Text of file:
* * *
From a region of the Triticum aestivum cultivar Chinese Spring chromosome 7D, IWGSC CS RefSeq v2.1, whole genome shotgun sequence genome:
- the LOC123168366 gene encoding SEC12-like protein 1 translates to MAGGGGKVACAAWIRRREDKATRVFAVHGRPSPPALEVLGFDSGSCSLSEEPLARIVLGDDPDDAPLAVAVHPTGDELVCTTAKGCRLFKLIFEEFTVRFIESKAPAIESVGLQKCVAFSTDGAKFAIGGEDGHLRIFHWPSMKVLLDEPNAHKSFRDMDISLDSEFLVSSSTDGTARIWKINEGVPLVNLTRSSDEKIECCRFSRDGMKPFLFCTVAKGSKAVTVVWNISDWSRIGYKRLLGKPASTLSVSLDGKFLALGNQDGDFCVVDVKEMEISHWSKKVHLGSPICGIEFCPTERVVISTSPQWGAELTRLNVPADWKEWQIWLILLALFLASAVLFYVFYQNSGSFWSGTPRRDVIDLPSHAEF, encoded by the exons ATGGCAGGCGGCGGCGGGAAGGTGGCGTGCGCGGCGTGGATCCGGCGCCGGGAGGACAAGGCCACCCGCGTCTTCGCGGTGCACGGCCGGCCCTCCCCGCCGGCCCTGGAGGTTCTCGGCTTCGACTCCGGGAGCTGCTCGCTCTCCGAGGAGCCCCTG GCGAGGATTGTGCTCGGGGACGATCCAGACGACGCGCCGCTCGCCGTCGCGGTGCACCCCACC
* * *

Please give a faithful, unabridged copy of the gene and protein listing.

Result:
From a region of the Triticum aestivum cultivar Chinese Spring chromosome 7D, IWGSC CS RefSeq v2.1, whole genome shotgun sequence genome:
- the LOC123168366 gene encoding SEC12-like protein 1 translates to MAGGGGKVACAAWIRRREDKATRVFAVHGRPSPPALEVLGFDSGSCSLSEEPLARIVLGDDPDDAPLAVAVHPTGDELVCTTAKGCRLFKLIFEEFTVRFIESKAPAIESVGLQKCVAFSTDGAKFAIGGEDGHLRIFHWPSMKVLLDEPNAHKSFRDMDISLDSEFLVSSSTDGTARIWKINEGVPLVNLTRSSDEKIECCRFSRDGMKPFLFCTVAKGSKAVTVVWNISDWSRIGYKRLLGKPASTLSVSLDGKFLALGNQDGDFCVVDVKEMEISHWSKKVHLGSPICGIEFCPTERVVISTSPQWGAELTRLNVPADWKEWQIWLILLALFLASAVLFYVFYQNSGSFWSGTPRRDVIDLPSHAEF, encoded by the exons ATGGCAGGCGGCGGCGGGAAGGTGGCGTGCGCGGCGTGGATCCGGCGCCGGGAGGACAAGGCCACCCGCGTCTTCGCGGTGCACGGCCGGCCCTCCCCGCCGGCCCTGGAGGTTCTCGGCTTCGACTCCGGGAGCTGCTCGCTCTCCGAGGAGCCCCTG GCGAGGATTGTGCTCGGGGACGATCCAGACGACGCGCCGCTCGCCGTCGCGGTGCACCCCACC